The Turkish state is deploying the word "terrorist" to mask its brutal repression of the Kurds.
Belén Fernández is the author of The Imperial Messenger: Thomas Friedman at Work, Marytrs Never Die: Travels through South Lebanon, and, most recently, Exile: Rejecting America and Finding the World. She is a contributing editor at Jacobin.
In his latest column, Thomas Friedman reaches new heights of belligerence — and idiocy.
Israel is beating Iran and Hezbollah hands down on the "bad activities" front.
Israeli state propaganda has found a home in the paper of record.
Israel's conduct in the aftermath of the Nepal earthquake has revealed much about the country's values.
The Central Intelligence Agency tortured captives by playing everything from Marilyn Manson to songs from Sesame Street.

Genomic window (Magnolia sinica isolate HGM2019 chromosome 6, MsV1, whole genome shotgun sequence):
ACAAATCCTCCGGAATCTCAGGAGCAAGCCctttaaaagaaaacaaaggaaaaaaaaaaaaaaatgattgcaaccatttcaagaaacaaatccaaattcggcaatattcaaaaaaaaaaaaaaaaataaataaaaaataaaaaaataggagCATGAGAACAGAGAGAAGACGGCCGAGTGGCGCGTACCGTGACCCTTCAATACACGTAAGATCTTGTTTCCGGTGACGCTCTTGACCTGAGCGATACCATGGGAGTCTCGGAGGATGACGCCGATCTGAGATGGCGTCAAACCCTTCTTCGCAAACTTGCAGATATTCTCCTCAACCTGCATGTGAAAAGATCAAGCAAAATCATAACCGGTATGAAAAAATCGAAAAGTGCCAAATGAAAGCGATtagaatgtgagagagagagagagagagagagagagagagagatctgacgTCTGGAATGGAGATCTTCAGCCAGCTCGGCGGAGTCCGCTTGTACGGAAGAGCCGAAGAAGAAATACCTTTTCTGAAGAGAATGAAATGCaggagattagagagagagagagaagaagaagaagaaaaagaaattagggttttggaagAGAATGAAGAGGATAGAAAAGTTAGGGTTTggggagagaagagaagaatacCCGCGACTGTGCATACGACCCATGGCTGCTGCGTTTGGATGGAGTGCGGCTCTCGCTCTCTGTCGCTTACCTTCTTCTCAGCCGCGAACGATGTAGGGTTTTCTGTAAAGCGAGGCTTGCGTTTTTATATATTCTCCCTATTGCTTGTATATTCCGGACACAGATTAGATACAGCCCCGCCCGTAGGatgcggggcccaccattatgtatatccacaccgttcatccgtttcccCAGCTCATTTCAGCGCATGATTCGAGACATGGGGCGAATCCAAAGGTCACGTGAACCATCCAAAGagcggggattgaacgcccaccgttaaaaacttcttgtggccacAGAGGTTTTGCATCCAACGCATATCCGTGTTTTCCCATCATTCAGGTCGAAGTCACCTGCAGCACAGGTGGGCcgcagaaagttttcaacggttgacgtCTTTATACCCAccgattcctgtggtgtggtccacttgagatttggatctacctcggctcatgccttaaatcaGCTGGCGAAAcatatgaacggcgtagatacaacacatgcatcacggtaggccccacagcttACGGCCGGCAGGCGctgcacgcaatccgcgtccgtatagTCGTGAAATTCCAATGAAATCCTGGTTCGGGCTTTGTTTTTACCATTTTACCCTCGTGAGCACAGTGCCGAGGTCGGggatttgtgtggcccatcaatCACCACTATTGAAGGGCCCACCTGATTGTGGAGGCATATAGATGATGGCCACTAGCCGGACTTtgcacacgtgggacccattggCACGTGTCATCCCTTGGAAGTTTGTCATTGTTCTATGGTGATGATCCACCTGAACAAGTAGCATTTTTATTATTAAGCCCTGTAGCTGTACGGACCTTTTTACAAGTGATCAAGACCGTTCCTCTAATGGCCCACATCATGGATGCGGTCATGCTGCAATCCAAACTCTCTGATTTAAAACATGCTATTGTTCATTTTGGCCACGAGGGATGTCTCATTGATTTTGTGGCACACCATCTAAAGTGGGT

There are few things more disordered in the world than a Thomas Friedman column.
Israeli society has ensured that stray cats in Tel Aviv don’t go hungry — while making sure the people of the Gaza Strip do.
‘Bomb Shelter Selfies’ and other Israeli human interest stories mask the one-sided nature of violence in the region.
Human Rights Watch’s edicts and positions have often been suspiciously in line with US policy.
Violence has long been a part of the Lebanese landscape.
Spain's Marinaleda may not quite be a utopia, but it beats “reality” hands-down.
Friedman fires more volleys of cliche into the densely packed prejudices of his readers.
The protests in Turkey are, quite simply, an assertion of humanity in the face of inhumanity.
The Muslim community has been continuously reminded by the media since 9/11 that the primary duty of an acceptable Muslim is to continuously condemn the behavior of a tiny minority of coreligionists.
In a society ravaged by crime, radical "law-and-order" forces end up being at the root of the problem.